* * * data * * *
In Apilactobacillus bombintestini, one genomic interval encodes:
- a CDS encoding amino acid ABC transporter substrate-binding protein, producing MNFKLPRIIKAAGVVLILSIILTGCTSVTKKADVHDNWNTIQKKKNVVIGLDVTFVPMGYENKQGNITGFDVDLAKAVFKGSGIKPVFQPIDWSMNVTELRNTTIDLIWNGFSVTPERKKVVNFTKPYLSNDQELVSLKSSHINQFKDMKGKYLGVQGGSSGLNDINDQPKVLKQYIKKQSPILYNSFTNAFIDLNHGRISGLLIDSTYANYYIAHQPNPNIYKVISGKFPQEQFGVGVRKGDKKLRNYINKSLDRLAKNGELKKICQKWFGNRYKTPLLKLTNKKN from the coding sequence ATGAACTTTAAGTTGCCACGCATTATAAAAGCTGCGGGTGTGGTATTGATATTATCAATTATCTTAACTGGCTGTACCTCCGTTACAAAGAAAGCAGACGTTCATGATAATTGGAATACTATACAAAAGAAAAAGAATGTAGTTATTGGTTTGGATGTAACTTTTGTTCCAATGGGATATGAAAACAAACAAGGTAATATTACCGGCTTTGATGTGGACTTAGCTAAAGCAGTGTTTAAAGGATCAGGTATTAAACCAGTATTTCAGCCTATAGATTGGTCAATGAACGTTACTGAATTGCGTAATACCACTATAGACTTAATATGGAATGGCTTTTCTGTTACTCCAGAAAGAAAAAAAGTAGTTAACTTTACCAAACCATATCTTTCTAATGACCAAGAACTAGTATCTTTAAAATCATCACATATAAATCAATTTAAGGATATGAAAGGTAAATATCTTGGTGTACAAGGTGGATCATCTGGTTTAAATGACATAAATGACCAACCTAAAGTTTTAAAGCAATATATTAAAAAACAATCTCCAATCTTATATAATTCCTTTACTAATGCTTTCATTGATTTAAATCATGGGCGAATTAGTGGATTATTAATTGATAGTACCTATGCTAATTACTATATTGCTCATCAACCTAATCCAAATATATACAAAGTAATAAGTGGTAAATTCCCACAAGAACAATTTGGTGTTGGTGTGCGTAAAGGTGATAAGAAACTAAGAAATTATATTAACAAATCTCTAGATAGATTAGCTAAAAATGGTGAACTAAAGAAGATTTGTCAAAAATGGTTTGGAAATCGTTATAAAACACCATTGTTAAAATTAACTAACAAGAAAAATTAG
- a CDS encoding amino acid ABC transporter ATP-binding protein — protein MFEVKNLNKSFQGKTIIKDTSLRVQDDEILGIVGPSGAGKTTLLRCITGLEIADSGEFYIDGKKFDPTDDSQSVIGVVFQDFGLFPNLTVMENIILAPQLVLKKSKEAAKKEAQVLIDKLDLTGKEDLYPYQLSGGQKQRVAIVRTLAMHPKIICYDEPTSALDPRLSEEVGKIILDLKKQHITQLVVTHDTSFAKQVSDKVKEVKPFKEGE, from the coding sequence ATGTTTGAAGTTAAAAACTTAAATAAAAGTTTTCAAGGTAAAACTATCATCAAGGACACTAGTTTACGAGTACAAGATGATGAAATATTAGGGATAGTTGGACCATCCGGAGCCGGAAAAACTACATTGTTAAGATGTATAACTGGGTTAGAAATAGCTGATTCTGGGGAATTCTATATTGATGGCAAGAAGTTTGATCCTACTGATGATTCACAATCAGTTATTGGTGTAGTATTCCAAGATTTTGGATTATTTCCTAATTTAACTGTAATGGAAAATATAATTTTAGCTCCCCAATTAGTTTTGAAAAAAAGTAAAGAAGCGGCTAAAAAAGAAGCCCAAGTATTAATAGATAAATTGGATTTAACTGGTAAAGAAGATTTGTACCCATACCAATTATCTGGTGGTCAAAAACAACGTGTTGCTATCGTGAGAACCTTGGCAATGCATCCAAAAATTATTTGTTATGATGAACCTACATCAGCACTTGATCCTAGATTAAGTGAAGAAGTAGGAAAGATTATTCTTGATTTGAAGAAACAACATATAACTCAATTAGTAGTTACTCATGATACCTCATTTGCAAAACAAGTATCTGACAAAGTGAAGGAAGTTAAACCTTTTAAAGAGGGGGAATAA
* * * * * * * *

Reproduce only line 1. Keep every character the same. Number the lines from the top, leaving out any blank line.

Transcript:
In Apilactobacillus bombintestini, one genomic interval encodes: